What they're not telling you
Spending cuts are coming, whoever wins the next election, however deep this recession is, whenever it comes to end. It does not suit politicians, however, to tell that stark truth.
The Tories have come the closest - George Osborne has warned that the cupboard is bare. However he and the Conservatives don't want to fall into a trap which they can see Gordon Brown setting.
The prime minister always says that he wants the election to be a choice and not merely a referendum on his government. The Tories sense that what he really wants is a referendum on them and their spending plans. In other words, another election campaign could be dominated by debate about Tory cuts. Thus team Cameron is determined not to give them the ammunition by spelling out which cuts to public spending might be necessary.
Labour, in the meantime, behave as if cuts are avoidable but their own public spending figures make clear that they are not. The Treasury's plans for the next three years show spending rises at a third of the rate since they came to power and less than the average in the Thatcher years. "Ah, but," you may say, "they are still planning rises albeit small ones." However, the figures were produced before the depth of the current crisis became clear.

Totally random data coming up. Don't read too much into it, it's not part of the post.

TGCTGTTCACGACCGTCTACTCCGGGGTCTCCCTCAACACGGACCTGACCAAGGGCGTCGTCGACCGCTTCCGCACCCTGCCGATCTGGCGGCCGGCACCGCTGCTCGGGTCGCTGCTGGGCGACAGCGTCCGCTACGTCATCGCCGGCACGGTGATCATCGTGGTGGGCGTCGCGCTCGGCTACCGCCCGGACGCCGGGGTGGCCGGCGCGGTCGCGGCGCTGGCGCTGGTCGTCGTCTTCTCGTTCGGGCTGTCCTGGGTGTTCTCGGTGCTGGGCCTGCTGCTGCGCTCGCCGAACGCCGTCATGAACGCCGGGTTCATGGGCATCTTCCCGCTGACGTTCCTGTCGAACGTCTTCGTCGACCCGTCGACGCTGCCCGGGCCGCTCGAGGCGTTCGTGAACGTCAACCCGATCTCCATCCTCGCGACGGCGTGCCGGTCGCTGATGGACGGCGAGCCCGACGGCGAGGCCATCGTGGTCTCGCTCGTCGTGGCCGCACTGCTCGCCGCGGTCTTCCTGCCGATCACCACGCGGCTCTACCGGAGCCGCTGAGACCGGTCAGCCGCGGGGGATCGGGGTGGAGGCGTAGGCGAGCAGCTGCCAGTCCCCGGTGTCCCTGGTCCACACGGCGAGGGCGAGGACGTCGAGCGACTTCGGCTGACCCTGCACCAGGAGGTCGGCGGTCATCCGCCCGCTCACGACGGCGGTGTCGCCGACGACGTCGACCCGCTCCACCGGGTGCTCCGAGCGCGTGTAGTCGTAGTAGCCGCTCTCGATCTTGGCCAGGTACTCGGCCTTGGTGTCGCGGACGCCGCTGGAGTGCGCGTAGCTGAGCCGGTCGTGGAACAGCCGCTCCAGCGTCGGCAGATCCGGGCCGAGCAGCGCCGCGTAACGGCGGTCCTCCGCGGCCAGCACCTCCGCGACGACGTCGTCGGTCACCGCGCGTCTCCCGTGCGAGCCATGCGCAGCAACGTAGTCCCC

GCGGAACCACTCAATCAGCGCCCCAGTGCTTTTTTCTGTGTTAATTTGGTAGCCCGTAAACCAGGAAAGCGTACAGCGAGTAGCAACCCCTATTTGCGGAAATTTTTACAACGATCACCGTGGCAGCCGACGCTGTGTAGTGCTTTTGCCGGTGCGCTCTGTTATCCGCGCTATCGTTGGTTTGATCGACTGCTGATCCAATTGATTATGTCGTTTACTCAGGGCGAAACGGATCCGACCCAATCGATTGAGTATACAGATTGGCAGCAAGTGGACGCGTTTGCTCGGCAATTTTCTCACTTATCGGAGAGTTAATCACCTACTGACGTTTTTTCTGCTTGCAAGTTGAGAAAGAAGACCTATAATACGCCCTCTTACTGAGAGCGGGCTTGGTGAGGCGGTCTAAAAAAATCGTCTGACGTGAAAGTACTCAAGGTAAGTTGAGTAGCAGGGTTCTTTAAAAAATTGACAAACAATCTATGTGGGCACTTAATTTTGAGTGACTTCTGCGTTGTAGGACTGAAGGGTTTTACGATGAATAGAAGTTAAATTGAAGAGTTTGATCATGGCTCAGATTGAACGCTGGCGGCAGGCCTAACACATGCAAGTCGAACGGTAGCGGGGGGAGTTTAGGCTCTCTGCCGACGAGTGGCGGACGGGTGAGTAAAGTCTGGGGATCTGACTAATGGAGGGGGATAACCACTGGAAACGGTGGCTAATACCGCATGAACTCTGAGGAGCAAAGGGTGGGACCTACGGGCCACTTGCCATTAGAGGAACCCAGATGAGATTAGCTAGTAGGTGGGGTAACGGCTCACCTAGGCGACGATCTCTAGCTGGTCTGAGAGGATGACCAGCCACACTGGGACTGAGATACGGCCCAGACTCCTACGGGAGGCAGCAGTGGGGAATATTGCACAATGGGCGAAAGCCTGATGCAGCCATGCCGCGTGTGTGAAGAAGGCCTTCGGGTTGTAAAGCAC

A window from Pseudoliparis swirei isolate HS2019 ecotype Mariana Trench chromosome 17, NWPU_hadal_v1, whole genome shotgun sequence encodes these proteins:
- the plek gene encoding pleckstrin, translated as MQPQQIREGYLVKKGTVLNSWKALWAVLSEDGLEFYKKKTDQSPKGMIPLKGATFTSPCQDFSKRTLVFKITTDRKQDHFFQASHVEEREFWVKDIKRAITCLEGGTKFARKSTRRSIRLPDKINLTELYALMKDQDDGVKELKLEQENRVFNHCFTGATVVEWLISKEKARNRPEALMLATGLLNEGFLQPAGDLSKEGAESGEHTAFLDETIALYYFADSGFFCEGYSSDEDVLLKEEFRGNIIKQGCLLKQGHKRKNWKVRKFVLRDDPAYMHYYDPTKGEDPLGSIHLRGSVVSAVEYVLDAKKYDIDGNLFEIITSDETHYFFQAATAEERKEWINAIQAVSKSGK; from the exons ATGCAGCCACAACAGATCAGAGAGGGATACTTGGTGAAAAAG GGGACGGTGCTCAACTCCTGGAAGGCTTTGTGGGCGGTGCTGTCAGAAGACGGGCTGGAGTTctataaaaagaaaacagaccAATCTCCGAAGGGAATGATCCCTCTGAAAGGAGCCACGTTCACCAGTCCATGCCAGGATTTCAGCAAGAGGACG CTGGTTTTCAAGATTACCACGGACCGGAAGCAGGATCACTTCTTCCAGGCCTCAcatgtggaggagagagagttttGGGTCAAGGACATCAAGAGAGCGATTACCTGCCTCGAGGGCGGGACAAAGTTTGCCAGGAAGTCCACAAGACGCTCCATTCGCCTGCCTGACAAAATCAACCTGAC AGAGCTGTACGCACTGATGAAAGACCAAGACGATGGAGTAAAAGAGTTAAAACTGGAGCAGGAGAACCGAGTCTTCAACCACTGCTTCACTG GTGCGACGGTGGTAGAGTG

What's more, if schools and hospitals are to be shielded, other departments will have to suffer. The Institute of Fiscal Studies calculates the total departmental expenditure will be frozen for the next three years in real terms. Since costs and demands in those departments will not be cut, they will have to be cut elsewhere.
Just one example: the Treasury has already announced that the capital budget of the English NHS will be reduced by £1.4bn next year.
All this is not to deny that there is, and will be, an important debate between the parties about when to cut spending and by how much. The government will no doubt unveil another stimulus in its next budget. The Tories will no doubt oppose it. There will also have to be a debate on how and when to increase taxes. In other words, voters will still have to choose. It is, however, important for everyone to be clear just what we're choosing between.
Tonight on BBC Radio 4 at 8pm, you can hear a program called Decision Time that I've chaired in which senior civil servants, former ministers and experts in public finances discuss just how this tricky decision will actually be taken. Or you can listen again on BBC iPlayer.